Having lived for so many years in Spain, it should not come as a surprise to me to repeatedly encounter what I consider to be negligent service in the restaurant business. And yet I continue to be surprised. I suppose because I come from a culture and mindset that values a certain type of customer service and, beyond that, the attention of a restauranteur (or any other business owner, for that matter), to his or her business and craft.
There’s a pizzeria in my neighborhood that I like. They make the kind of pizza I’m used to from New York–thin, greasy, tasty, with lots of cheese, and that you can fold and take big bites out of and savor in your mouth. They deliver quickly, and even add some fresh basil leaves in the center as a decorative detail. So far, so good. However, their phone manner is terrible. Basically, the attention doesn’t meet my expectations, as a customer and as a marketer. Given that they’ve got a loyal, admiring customer in me, why not take the opportunity to not only sell me the pizza I’m ordering but offer me some other items? I went to their website so that I could choose from the menu…oops! No menu. So I had to make up what I wanted. On the phone, the person on the other end of the line didn’t help me with any suggestions, didn’t then tell me about special offers (“Hey, you just ordered a family size pizza, you get a free Coke if you order some blah, blah, blah on the side” or “Have you tried our mozzarella sticks?”). And they didn’t provided a printed menu with my order, so that I might order again! The key to customer service, in my book, is not to just deliver me what I’ve ordered but to help me order more. Feed me. That will make me happy, (really, it will), because you’re being attentive to me and giving me other items I may not need but that may satisfy my hunger or other cravings, and that will certainly make your boss/business happy, because you get more mullah in the till.
I’ve had similar let-downs in restaurants and bars here. I order a glass of wine, for example. I can nurse that wine for hours if I want. But what if I’ve finished it? Does anyone come around to see if I want to top it up? No. Even when I may not think I want another glass, the mere suggestion/offer will probably get me to say “yes” anyway. As is most likely the case with many customers. It’s all about the attention. Others might call it engagement–paying attention to your ready audience.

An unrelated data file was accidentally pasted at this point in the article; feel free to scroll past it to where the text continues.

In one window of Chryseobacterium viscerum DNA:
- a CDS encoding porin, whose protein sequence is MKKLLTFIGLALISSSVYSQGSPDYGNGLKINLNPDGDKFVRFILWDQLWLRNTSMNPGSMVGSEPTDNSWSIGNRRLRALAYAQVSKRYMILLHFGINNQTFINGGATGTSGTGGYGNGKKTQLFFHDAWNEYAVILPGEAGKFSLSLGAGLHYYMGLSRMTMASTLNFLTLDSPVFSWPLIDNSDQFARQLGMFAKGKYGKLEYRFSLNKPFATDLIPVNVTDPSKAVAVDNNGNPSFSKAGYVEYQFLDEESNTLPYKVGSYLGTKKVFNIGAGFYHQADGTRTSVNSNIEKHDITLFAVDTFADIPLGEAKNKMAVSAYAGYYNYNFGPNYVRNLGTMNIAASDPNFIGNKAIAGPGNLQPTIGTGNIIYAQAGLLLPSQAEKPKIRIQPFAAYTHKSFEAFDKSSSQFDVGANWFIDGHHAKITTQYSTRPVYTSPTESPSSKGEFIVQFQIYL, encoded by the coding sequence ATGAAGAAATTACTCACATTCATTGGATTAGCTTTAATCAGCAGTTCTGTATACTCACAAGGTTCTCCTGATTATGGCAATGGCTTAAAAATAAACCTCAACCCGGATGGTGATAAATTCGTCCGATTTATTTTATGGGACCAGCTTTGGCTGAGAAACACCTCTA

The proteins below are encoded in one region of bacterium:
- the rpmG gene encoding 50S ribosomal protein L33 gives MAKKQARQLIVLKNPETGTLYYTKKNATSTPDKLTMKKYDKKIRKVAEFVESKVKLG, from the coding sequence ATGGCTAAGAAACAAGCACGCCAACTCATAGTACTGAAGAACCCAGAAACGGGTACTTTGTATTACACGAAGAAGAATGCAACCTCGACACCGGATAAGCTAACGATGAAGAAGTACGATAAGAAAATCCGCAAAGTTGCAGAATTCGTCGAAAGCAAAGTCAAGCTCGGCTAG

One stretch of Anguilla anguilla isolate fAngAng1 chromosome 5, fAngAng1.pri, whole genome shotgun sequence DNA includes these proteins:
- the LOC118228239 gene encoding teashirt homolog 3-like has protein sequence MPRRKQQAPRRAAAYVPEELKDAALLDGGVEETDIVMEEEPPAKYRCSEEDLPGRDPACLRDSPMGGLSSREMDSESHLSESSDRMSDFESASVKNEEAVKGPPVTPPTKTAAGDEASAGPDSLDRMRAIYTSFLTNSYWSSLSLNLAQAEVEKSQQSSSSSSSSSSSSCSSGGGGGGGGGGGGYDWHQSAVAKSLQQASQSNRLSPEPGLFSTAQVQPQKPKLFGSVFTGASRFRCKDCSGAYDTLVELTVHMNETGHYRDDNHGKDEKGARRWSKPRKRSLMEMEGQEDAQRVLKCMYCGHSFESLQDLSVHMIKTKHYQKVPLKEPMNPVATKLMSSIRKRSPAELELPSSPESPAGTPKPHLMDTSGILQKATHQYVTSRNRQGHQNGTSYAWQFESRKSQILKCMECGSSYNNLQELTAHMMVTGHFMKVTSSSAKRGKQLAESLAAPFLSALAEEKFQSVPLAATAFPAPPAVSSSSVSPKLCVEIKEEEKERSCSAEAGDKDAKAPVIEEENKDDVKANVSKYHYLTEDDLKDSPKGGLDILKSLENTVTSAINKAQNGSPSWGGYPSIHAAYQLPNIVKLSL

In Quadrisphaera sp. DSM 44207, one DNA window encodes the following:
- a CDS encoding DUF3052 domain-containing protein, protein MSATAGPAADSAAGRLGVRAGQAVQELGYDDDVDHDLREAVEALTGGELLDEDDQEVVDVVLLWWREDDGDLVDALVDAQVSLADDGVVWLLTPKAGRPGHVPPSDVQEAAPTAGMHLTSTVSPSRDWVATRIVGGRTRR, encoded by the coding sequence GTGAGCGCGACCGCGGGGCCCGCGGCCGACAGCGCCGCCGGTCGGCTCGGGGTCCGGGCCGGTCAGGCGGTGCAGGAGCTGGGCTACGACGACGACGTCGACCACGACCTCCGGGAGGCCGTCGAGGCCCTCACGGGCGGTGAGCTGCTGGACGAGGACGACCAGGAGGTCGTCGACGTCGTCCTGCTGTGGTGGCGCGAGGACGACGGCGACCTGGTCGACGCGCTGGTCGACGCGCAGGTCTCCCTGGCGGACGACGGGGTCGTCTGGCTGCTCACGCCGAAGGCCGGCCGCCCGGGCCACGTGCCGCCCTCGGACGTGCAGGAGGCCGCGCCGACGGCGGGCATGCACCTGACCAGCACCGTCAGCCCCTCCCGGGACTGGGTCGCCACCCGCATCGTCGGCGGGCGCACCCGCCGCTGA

The waiters have no incentive to entice further orders because they don’t live from their tips, sure. But they’re also not incentivized because they don’t really feel a connection to the business they work for–they don’t see the correlation between offering good service, selling more goods, and helping their business to make more revenue hence provide them with a salary and maybe (God forbid!) a raise. And they feel no connection with their customers. There is no understanding of the connection that you as a server have with your business; no understanding of the delicate connection, more importantly, that you have with your clients.
The underlying issue here, however, is that the idea of selling is a negative one in this particular culture. In a recent discussion with Alessandro Daliana of ROKC, we agreed that certain European cultures, still mired in a pre-industrial mindset, feel (probably unconsciously) that it is enough that the quality of their product be good. The mindset is artisanal: my product is unique, it is of the highest quality, people will come to me, I don’t need to reach out to them. Also involved in this approach is the idea that selling is akin to “begging”. This is something ingrained in the culture, not conscious behavior. This is a culture where it is important to maintain an appearance of financial independence, a separateness from the “dirty work” of asking your customer or potential customer to purchase your wares. (In an aside, if you think about it, in some way that is the essence of the culture of the haggling system in the souks, the outdoor markets: the shop owner sets a high price on the value of his goods and behaves as if he does not want to part with his wares, he can’t possibly do so because they are so valuable; you have to convince him that you truly want the object you’re bartering for through skillful arguments and long discussion. You can talk him down, but you have work for it. If you don’t play the game, you can’t possibly want the object. By that same token, if I really want more than the pizza or another glass of wine, I have to do the work.)
This makes me wonder, in the age in which we live, should we accept and appreciate the cultural differences in customer service and behave accordingly? Can businesses survive and prosper with this behavior? There is much to choose from these days. Online and off. What we have seen and come to expect is that those businesses that offer you more than you want initially, that foresee your consumer needs or create them, are more likely to grow. Amazon sets the example online with special suggestions to the consumer based on her previous purchase or, when you place your purchase or examine an item, stating that others who bought this item also bought… This is not a human being, this is an algorithm, but the concept remains the same. In real life, I think we can and should expect this kind of engagement, one that both sides will benefit from: the consumer, with another item that will give him pleasure, the business obtaining more sales. More importantly, both learn something more about each other–the consumer finds new items he likes in this business, and the business finds out more about their consumer. I want to know more about what my local pizzeria has to offer; they would in turn learn more about what I want and perhaps what others like me would want. A virtuous circle. A perfect pizza pie.